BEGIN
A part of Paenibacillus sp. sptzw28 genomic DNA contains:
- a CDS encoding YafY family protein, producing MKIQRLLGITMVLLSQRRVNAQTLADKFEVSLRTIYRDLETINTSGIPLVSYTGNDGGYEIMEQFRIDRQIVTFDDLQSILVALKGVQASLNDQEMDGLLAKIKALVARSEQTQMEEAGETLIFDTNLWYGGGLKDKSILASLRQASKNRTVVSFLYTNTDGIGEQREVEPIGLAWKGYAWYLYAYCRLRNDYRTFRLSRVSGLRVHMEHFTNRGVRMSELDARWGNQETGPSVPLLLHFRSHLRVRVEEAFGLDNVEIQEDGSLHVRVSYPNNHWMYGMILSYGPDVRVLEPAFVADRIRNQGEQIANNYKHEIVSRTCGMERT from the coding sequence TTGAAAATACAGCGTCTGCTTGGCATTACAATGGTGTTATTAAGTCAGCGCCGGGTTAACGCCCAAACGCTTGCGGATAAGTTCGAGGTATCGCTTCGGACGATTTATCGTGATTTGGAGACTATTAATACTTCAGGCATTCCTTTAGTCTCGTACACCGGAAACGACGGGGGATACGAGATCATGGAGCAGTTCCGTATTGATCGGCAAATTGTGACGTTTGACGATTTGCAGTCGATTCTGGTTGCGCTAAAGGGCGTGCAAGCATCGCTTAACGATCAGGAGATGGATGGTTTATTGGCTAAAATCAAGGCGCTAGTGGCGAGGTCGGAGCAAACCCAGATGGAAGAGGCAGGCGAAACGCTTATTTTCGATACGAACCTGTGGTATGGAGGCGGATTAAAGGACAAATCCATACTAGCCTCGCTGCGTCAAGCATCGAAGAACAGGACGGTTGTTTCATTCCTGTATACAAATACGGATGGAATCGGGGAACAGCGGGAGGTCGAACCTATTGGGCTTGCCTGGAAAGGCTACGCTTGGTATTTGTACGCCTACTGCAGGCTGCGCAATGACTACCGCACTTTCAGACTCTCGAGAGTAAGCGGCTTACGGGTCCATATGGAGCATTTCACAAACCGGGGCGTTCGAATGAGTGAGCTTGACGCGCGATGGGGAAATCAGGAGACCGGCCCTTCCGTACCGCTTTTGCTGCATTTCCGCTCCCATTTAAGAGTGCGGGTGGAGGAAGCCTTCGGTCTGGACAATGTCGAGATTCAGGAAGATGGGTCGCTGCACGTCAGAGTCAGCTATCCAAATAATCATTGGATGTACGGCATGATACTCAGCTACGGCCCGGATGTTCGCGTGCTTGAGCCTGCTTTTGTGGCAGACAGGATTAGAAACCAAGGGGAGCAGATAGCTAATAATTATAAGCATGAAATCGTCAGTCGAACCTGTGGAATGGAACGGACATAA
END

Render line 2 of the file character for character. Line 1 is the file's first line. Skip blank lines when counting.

- a CDS encoding YafY family protein, producing MKIQRLLGITMVLLSQRRVNAQTLADKFEVSLRTIYRDLETINTSGIPLVSYTGNDGGYEIMEQFRIDRQIVTFDDLQSILVALKGVQASLNDQEMDGLLAKIKALVARSEQTQMEEAGETLIFDTNLWYGGGLKDKSILASLRQASKNRTVVSFLYTNTDGIGEQREVEPIGLAWKGYAWYLYAYCRLRNDYRTFRLSRVSGLRVHMEHFTNRGVRMSELDARWGNQETGPSVPLLLHFRSHLRVRVEEAFGLDNVEIQEDGSLHVRVSYPNNHWMYGMILSYGPDVRVLEPAFVADRIRNQGEQIANNYKHEIVSRTCGMERT from the coding sequence TTGAAAATACAGCGTCTGCTTGGCATTACAATGGTGTTATTAAGTCAGCGCCGGGTTAACGCCCAAACGCTTGCGGATAAGTTCGAGGTATCGCTTCGGACGATTTATCGTGATTTGGAGACTATTAATACTTCAGGCATTCCTTTAGTCTCGTACACCGGAAACGACGGGGGATACGAGATCATGGAGCAGTTCCGTATTGATCGGCAAATTGTGACGTTTGACGATTTGCAGTCGATTCTGGTTGCGCTAAAGGGCGTGCAAGCATCGCTTAACGATCAGGAGATGGATGGTTTATTGGCTAAAATCAAGGCGCTAGTGGCGAGGTCGGAGCAAACCCAGATGGAAGAGGCAGGCGAAACGCTTATTTTCGATACGAACCTGTGGTATGGAGGCGGATTAAAGGACAAATCCATACTAGCCTCGCTGCGTCAAGCATCGAAGAACAGGACGGTTGTTTCATTCCTGTATACAAATACGGATGGAATCGGGGAACAGCGGGAGGTCGAACCTATTGGGCTTGCCTGGAAAGGCTACGCTTGGTATTTGTACGCCTACTGCAGGCTGCGCAATGACTACCGCACTTTCAGACTCTCGAGAGTAAGCGGCTTACGGGTCCATATGGAGCATTTCACAAACCGGGGCGTTCGAATGAGTGAGCTTGACGCGCGATGGGGAAATCAGGAGACCGGCCCTTCCGTACCGCTTTTGCTGCATTTCCGCTCCCATTTAAGAGTGCGGGTGGAGGAAGCCTTCGGTCTGGACAATGTCGAGATTCAGGAAGATGGGTCGCTGCACGTCAGAGTCAGCTATCCAAATAATCATTGGATGTACGGCATGATACTCAGCTACGGCCCGGATGTTCGCGTGCTTGAGCCTGCTTTTGTGGCAGACAGGATTAGAAACCAAGGGGAGCAGATAGCTAATAATTATAAGCATGAAATCGTCAGTCGAACCTGTGGAATGGAACGGACATAA